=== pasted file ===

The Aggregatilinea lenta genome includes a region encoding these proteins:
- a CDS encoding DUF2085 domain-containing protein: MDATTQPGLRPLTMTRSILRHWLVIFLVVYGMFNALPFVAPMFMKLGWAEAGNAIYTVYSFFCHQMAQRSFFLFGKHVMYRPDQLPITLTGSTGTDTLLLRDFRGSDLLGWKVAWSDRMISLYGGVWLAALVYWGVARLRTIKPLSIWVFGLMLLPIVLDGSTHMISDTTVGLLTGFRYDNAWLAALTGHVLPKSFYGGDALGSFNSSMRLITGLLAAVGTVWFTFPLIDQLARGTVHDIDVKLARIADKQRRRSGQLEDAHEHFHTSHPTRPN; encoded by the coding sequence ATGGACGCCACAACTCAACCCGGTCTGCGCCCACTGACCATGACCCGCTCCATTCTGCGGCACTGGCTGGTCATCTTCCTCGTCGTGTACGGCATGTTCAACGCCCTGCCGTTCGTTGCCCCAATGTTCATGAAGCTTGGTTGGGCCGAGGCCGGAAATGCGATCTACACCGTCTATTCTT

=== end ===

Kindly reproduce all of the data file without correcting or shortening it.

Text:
The Aggregatilinea lenta genome includes a region encoding these proteins:
- a CDS encoding DUF2085 domain-containing protein: MDATTQPGLRPLTMTRSILRHWLVIFLVVYGMFNALPFVAPMFMKLGWAEAGNAIYTVYSFFCHQMAQRSFFLFGKHVMYRPDQLPITLTGSTGTDTLLLRDFRGSDLLGWKVAWSDRMISLYGGVWLAALVYWGVARLRTIKPLSIWVFGLMLLPIVLDGSTHMISDTTVGLLTGFRYDNAWLAALTGHVLPKSFYGGDALGSFNSSMRLITGLLAAVGTVWFTFPLIDQLARGTVHDIDVKLARIADKQRRRSGQLEDAHEHFHTSHPTRPN; encoded by the coding sequence ATGGACGCCACAACTCAACCCGGTCTGCGCCCACTGACCATGACCCGCTCCATTCTGCGGCACTGGCTGGTCATCTTCCTCGTCGTGTACGGCATGTTCAACGCCCTGCCGTTCGTTGCCCCAATGTTCATGAAGCTTGGTTGGGCCGAGGCCGGAAATGCGATCTACACCGTCTATTCTT